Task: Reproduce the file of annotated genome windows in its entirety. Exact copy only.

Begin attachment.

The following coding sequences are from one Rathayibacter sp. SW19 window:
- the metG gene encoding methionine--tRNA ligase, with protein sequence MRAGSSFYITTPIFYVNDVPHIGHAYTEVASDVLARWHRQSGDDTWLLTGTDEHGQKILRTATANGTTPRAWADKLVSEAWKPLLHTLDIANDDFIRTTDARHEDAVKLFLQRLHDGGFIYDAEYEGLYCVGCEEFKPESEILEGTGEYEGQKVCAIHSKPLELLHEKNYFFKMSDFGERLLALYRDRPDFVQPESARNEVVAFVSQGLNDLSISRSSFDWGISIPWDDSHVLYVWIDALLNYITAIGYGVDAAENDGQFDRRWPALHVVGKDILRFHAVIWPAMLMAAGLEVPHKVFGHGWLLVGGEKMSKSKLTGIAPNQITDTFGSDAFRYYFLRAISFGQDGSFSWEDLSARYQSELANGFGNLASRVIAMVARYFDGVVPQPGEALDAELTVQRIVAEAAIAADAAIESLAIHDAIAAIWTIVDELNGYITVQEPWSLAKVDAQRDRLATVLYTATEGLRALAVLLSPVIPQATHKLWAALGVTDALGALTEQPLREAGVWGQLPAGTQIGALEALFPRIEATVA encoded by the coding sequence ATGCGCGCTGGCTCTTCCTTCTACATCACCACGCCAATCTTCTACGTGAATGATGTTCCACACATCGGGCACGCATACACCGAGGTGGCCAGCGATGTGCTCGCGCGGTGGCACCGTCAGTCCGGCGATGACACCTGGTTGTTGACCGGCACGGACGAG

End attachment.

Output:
The following coding sequences are from one Rathayibacter sp. SW19 window:
- the metG gene encoding methionine--tRNA ligase, with protein sequence MRAGSSFYITTPIFYVNDVPHIGHAYTEVASDVLARWHRQSGDDTWLLTGTDEHGQKILRTATANGTTPRAWADKLVSEAWKPLLHTLDIANDDFIRTTDARHEDAVKLFLQRLHDGGFIYDAEYEGLYCVGCEEFKPESEILEGTGEYEGQKVCAIHSKPLELLHEKNYFFKMSDFGERLLALYRDRPDFVQPESARNEVVAFVSQGLNDLSISRSSFDWGISIPWDDSHVLYVWIDALLNYITAIGYGVDAAENDGQFDRRWPALHVVGKDILRFHAVIWPAMLMAAGLEVPHKVFGHGWLLVGGEKMSKSKLTGIAPNQITDTFGSDAFRYYFLRAISFGQDGSFSWEDLSARYQSELANGFGNLASRVIAMVARYFDGVVPQPGEALDAELTVQRIVAEAAIAADAAIESLAIHDAIAAIWTIVDELNGYITVQEPWSLAKVDAQRDRLATVLYTATEGLRALAVLLSPVIPQATHKLWAALGVTDALGALTEQPLREAGVWGQLPAGTQIGALEALFPRIEATVA encoded by the coding sequence ATGCGCGCTGGCTCTTCCTTCTACATCACCACGCCAATCTTCTACGTGAATGATGTTCCACACATCGGGCACGCATACACCGAGGTGGCCAGCGATGTGCTCGCGCGGTGGCACCGTCAGTCCGGCGATGACACCTGGTTGTTGACCGGCACGGACGAG